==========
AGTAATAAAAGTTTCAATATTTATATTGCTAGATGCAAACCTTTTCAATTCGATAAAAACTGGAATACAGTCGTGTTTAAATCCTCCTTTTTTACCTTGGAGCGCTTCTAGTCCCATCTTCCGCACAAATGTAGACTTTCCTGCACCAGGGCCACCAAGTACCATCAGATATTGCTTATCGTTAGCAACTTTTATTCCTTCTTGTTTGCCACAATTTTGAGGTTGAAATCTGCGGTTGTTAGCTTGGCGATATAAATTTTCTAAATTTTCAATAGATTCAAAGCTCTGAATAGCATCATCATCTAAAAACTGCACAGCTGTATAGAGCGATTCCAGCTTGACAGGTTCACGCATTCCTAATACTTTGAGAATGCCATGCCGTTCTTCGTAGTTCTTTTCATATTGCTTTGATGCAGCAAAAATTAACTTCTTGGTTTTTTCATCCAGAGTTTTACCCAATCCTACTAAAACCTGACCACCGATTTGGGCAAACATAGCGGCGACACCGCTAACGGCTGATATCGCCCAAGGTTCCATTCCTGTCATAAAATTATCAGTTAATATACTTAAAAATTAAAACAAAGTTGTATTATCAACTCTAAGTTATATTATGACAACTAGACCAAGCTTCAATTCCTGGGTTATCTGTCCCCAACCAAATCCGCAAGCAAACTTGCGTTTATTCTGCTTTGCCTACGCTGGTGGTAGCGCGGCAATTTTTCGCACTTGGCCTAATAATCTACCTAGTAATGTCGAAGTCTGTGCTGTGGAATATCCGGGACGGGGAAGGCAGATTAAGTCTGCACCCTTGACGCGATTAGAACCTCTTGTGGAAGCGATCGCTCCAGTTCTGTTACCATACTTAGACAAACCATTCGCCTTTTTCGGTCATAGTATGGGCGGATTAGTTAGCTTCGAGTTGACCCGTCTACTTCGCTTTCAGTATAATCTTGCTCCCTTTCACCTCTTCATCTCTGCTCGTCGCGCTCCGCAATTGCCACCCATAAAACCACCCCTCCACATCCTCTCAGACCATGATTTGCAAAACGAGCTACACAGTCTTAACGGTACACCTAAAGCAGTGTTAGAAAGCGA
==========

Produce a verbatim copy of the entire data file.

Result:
AGTAATAAAAGTTTCAATATTTATATTGCTAGATGCAAACCTTTTCAATTCGATAAAAACTGGAATACAGTCGTGTTTAAATCCTCCTTTTTTACCTTGGAGCGCTTCTAGTCCCATCTTCCGCACAAATGTAGACTTTCCTGCACCAGGGCCACCAAGTACCATCAGATATTGCTTATCGTTAGCAACTTTTATTCCTTCTTGTTTGCCACAATTTTGAGGTTGAAATCTGCGGTTGTTAGCTTGGCGATATAAATTTTCTAAATTTTCAATAGATTCAAAGCTCTGAATAGCATCATCATCTAAAAACTGCACAGCTGTATAGAGCGATTCCAGCTTGACAGGTTCACGCATTCCTAATACTTTGAGAATGCCATGCCGTTCTTCGTAGTTCTTTTCATATTGCTTTGATGCAGCAAAAATTAACTTCTTGGTTTTTTCATCCAGAGTTTTACCCAATCCTACTAAAACCTGACCACCGATTTGGGCAAACATAGCGGCGACACCGCTAACGGCTGATATCGCCCAAGGTTCCATTCCTGTCATAAAATTATCAGTTAATATACTTAAAAATTAAAACAAAGTTGTATTATCAACTCTAAGTTATATTATGACAACTAGACCAAGCTTCAATTCCTGGGTTATCTGTCCCCAACCAAATCCGCAAGCAAACTTGCGTTTATTCTGCTTTGCCTACGCTGGTGGTAGCGCGGCAATTTTTCGCACTTGGCCTAATAATCTACCTAGTAATGTCGAAGTCTGTGCTGTGGAATATCCGGGACGGGGAAGGCAGATTAAGTCTGCACCCTTGACGCGATTAGAACCTCTTGTGGAAGCGATCGCTCCAGTTCTGTTACCATACTTAGACAAACCATTCGCCTTTTTCGGTCATAGTATGGGCGGATTAGTTAGCTTCGAGTTGACCCGTCTACTTCGCTTTCAGTATAATCTTGCTCCCTTTCACCTCTTCATCTCTGCTCGTCGCGCTCCGCAATTGCCACCCATAAAACCACCCCTCCACATCCTCTCAGACCATGATTTGCAAAACGAGCTACACAGTCTTAACGGTACACCTAAAGCAGTGTTAGAAAGCGA